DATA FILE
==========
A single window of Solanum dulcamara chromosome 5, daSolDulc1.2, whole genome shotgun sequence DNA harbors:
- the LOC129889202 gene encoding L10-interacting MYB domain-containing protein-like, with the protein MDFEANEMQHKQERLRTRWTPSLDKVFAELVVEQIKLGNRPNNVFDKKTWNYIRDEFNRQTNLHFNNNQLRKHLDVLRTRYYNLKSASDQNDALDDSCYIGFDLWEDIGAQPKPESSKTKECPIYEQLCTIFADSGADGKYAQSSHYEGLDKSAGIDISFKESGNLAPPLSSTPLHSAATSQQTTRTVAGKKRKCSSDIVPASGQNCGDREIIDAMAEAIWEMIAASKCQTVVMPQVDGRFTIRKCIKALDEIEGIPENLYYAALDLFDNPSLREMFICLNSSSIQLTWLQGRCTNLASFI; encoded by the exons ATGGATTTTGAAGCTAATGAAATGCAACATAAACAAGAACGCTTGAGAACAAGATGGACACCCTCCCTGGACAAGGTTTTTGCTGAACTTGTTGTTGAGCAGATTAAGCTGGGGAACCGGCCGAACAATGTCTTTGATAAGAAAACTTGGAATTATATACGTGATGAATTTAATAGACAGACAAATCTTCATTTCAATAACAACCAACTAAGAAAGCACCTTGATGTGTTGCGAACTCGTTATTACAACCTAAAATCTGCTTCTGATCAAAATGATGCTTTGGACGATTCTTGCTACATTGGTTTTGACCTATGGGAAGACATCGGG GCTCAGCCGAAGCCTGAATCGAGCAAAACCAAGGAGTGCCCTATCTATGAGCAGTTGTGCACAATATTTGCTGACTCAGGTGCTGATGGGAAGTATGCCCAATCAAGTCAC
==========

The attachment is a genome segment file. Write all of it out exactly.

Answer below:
A single window of Solanum dulcamara chromosome 5, daSolDulc1.2, whole genome shotgun sequence DNA harbors:
- the LOC129889202 gene encoding L10-interacting MYB domain-containing protein-like, with the protein MDFEANEMQHKQERLRTRWTPSLDKVFAELVVEQIKLGNRPNNVFDKKTWNYIRDEFNRQTNLHFNNNQLRKHLDVLRTRYYNLKSASDQNDALDDSCYIGFDLWEDIGAQPKPESSKTKECPIYEQLCTIFADSGADGKYAQSSHYEGLDKSAGIDISFKESGNLAPPLSSTPLHSAATSQQTTRTVAGKKRKCSSDIVPASGQNCGDREIIDAMAEAIWEMIAASKCQTVVMPQVDGRFTIRKCIKALDEIEGIPENLYYAALDLFDNPSLREMFICLNSSSIQLTWLQGRCTNLASFI; encoded by the exons ATGGATTTTGAAGCTAATGAAATGCAACATAAACAAGAACGCTTGAGAACAAGATGGACACCCTCCCTGGACAAGGTTTTTGCTGAACTTGTTGTTGAGCAGATTAAGCTGGGGAACCGGCCGAACAATGTCTTTGATAAGAAAACTTGGAATTATATACGTGATGAATTTAATAGACAGACAAATCTTCATTTCAATAACAACCAACTAAGAAAGCACCTTGATGTGTTGCGAACTCGTTATTACAACCTAAAATCTGCTTCTGATCAAAATGATGCTTTGGACGATTCTTGCTACATTGGTTTTGACCTATGGGAAGACATCGGG GCTCAGCCGAAGCCTGAATCGAGCAAAACCAAGGAGTGCCCTATCTATGAGCAGTTGTGCACAATATTTGCTGACTCAGGTGCTGATGGGAAGTATGCCCAATCAAGTCAC